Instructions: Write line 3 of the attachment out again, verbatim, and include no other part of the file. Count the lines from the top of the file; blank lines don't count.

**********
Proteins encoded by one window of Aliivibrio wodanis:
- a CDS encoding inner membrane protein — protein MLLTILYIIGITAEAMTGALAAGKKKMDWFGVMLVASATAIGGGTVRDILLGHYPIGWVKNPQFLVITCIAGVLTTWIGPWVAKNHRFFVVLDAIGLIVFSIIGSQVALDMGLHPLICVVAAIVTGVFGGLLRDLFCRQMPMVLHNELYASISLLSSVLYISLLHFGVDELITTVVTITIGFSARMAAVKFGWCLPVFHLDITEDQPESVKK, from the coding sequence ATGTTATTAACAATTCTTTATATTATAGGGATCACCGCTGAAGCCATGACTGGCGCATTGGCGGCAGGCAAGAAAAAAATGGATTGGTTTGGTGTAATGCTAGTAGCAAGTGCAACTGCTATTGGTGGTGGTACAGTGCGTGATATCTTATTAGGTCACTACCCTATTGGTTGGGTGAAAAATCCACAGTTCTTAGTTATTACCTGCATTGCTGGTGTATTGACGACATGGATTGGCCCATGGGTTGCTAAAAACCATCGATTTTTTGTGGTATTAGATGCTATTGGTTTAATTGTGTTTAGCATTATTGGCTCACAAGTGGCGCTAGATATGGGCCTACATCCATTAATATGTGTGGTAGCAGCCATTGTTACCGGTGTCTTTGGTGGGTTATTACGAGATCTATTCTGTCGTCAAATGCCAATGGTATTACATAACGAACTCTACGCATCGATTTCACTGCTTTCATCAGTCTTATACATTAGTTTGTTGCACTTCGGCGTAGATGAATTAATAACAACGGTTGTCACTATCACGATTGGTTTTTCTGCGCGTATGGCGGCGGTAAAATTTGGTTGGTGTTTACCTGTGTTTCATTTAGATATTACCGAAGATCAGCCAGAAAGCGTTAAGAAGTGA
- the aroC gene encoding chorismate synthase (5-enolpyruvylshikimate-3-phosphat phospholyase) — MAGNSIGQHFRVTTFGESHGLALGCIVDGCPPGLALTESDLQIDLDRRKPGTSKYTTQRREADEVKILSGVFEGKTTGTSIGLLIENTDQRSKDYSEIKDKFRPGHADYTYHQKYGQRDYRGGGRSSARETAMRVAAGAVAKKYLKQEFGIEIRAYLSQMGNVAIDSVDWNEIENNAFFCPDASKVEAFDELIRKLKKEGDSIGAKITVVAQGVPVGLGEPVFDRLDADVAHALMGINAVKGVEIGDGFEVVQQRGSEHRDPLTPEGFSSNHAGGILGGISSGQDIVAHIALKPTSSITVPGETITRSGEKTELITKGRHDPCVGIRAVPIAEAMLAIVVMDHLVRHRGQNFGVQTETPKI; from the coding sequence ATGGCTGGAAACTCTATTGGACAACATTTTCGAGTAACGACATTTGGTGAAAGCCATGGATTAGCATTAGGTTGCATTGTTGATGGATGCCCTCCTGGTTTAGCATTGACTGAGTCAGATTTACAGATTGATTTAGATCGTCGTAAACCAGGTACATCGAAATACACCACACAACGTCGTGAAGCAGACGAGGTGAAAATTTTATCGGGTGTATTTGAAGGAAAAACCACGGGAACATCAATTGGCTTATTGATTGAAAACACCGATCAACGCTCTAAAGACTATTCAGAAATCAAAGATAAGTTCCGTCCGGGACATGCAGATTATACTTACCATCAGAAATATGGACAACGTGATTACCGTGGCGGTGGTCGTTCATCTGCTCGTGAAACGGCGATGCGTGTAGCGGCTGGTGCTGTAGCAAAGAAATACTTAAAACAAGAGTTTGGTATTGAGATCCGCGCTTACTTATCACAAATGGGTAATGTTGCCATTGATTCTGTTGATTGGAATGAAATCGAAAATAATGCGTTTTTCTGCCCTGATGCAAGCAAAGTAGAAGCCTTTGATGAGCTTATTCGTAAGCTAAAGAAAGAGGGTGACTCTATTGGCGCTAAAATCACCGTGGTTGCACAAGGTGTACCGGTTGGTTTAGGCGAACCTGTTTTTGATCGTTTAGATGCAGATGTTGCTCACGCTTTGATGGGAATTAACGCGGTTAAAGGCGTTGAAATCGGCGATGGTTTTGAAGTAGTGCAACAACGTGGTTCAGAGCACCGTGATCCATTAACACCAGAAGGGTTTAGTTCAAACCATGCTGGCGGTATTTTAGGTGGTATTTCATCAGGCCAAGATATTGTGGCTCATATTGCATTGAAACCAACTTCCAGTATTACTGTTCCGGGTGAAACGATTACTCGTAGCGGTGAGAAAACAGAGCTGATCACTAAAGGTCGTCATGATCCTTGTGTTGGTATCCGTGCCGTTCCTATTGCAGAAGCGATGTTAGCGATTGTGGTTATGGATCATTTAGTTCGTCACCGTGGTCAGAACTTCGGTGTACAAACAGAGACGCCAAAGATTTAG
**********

- the aroC gene encoding chorismate synthase (5-enolpyruvylshikimate-3-phosphat phospholyase) — MAGNSIGQHFRVTTFGESHGLALGCIVDGCPPGLALTESDLQIDLDRRKPGTSKYTTQRREADEVKILSGVFEGKTTGTSIGLLIENTDQRSKDYSEIKDKFRPGHADYTYHQKYGQRDYRGGGRSSARETAMRVAAGAVAKKYLKQEFGIEIRAYLSQMGNVAIDSVDWNEIENNAFFCPDASKVEAFDELIRKLKKEGDSIGAKITVVAQGVPVGLGEPVFDRLDADVAHALMGINAVKGVEIGDGFEVVQQRGSEHRDPLTPEGFSSNHAGGILGGISSGQDIVAHIALKPTSSITVPGETITRSGEKTELITKGRHDPCVGIRAVPIAEAMLAIVVMDHLVRHRGQNFGVQTETPKI; from the coding sequence ATGGCTGGAAACTCTATTGGACAACATTTTCGAGTAACGACATTTGGTGAAAGCCATGGATTAGCATTAGGTTGCATTGTTGATGGATGCCCTCCTGGTTTAGCATTGACTGAGTCAGATTTACAGATTGATTTAGATCGTCGTAAACCAGGTACATCGAAATACACCACACAACGTCGTGAAGCAGACGAGGTGAAAATTTTATCGGGTGTATTTGAAGGAAAAACCACGGGAACATCAATTGGCTTATTGATTGAAAACACCGATCAACGCTCTAAAGACTATTCAGAAATCAAAGATAAGTTCCGTCCGGGACATGCAGATTATACTTACCATCAGAAATATGGACAACGTGATTACCGTGGCGGTGGTCGTTCATCTGCTCGTGAAACGGCGATGCGTGTAGCGGCTGGTGCTGTAGCAAAGAAATACTTAAAACAAGAGTTTGGTATTGAGATCCGCGCTTACTTATCACAAATGGGTAATGTTGCCATTGATTCTGTTGATTGGAATGAAATCGAAAATAATGCGTTTTTCTGCCCTGATGCAAGCAAAGTAGAAGCCTTTGATGAGCTTATTCGTAAGCTAAAGAAAGAGGGTGACTCTATTGGCGCTAAAATCACCGTGGTTGCACAAGGTGTACCGGTTGGTTTAGGCGAACCTGTTTTTGATCGTTTAGATGCAGATGTTGCTCACGCTTTGATGGGAATTAACGCGGTTAAAGGCGTTGAAATCGGCGATGGTTTTGAAGTAGTGCAACAACGTGGTTCAGAGCACCGTGATCCATTAACACCAGAAGGGTTTAGTTCAAACCATGCTGGCGGTATTTTAGGTGGTATTTCATCAGGCCAAGATATTGTGGCTCATATTGCATTGAAACCAACTTCCAGTATTACTGTTCCGGGTGAAACGATTACTCGTAGCGGTGAGAAAACAGAGCTGATCACTAAAGGTCGTCATGATCCTTGTGTTGGTATCCGTGCCGTTCCTATTGCAGAAGCGATGTTAGCGATTGTGGTTATGGATCATTTAGTTCGTCACCGTGGTCAGAACTTCGGTGTACAAACAGAGACGCCAAAGATTTAG